A History of Violence is a surprisingly funny film. For a melodramatic, tragic and graphic dissection of Hollywood, America and people relationship with violence. Many of the gags are those uneasy black ones, when you see someone’s head blown off surprisingly. But what Cronenberg has done is create a sleekly entertaining movie that uses everything in its arsenal to entertain, and then slightly unsettle.

And what it has is a revelatory turn by William Hurt. There is so much that makes little sense about his Philly gangster, from his Clement Freud beard to his disingenuous grandstanding: that the character convinces. It convinces because there would be no other role for a character so over the top in here. Viggo Mortensen only really has to do one trick, and that is change accents. Maria Bello is yet again impressive as the heart of the film, mirroring our decisions on which person Mortensen is (stone cold killer, dull family man, both?). But William Hurt is a hoot. And Cronenberg knows that funny is the last thing we expect from the final reel of this film.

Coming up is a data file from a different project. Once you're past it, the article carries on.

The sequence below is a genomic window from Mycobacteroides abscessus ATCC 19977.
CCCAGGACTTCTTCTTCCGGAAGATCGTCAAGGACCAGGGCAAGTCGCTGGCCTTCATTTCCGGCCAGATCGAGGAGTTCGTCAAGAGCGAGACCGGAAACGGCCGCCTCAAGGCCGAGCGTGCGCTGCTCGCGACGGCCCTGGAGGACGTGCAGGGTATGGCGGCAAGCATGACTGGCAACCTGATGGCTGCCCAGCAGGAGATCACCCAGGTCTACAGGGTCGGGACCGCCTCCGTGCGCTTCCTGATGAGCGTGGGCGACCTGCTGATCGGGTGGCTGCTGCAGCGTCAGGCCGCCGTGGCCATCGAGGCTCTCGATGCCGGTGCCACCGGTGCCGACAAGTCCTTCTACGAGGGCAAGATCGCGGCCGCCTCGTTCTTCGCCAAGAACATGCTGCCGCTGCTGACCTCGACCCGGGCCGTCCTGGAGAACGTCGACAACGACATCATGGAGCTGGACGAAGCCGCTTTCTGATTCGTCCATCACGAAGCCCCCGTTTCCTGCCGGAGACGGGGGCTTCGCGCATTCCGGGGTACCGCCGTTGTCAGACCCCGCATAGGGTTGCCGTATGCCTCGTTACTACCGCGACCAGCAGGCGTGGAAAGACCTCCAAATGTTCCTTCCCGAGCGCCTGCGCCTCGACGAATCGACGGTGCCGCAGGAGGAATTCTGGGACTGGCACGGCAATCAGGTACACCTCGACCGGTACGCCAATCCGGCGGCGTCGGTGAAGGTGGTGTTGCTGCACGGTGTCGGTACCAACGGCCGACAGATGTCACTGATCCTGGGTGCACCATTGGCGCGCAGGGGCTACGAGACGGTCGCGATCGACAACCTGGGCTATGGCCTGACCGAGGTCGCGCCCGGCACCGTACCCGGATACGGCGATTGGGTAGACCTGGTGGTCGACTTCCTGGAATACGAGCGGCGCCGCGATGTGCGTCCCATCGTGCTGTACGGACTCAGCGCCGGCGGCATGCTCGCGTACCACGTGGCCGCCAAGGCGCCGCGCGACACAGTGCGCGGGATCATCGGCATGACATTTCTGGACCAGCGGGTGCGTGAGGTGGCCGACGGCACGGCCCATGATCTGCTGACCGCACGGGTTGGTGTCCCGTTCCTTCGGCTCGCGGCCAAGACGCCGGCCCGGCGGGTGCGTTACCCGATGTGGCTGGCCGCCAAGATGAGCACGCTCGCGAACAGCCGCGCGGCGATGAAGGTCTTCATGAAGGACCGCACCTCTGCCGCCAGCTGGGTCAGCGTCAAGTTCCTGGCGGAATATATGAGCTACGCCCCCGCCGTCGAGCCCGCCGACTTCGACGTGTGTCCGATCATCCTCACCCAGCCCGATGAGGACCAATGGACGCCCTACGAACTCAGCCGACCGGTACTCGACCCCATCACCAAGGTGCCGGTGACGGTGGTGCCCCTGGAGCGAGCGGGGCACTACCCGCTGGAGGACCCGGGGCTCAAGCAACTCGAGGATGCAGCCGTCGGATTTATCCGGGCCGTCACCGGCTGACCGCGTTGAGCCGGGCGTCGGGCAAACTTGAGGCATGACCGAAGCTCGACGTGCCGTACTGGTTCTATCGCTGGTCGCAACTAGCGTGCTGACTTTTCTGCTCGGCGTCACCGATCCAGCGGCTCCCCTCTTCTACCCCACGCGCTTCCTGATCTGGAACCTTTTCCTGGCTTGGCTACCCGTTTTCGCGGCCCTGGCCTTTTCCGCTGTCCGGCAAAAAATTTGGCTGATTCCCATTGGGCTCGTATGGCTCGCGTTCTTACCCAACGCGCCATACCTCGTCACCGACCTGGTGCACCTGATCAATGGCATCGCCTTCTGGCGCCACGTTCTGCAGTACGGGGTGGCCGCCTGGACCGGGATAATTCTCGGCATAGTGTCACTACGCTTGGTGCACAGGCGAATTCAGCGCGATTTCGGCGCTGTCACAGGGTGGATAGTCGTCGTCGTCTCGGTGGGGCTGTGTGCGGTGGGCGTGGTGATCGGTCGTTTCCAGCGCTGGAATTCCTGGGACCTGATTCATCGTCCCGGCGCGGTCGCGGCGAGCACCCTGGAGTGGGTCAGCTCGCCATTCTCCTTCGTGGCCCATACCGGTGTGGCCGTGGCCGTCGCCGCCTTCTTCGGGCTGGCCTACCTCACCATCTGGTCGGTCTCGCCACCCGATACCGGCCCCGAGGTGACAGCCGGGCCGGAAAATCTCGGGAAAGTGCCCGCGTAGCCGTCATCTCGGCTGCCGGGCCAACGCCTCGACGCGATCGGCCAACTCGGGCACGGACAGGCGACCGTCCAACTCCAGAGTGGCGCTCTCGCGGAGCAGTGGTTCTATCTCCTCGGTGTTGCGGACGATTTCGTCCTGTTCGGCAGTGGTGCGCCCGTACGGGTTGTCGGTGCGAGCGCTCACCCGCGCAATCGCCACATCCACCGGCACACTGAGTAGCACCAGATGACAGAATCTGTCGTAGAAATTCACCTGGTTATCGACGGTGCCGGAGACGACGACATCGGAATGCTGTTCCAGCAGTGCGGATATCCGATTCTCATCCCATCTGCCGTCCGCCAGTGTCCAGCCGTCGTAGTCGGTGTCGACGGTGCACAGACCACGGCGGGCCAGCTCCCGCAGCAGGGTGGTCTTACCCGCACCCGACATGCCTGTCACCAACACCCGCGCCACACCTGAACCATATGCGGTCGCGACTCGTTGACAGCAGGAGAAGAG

A lot of reviews have said that as good as A History of Violence is, it feels a bit sketchy, a nit short, a bit off. This is just a recognition that the film is for all its technical sheen, an unsettling film. It asks questions it and we cannot answer. About society, about cinema – yes – more moreover, about ourselves.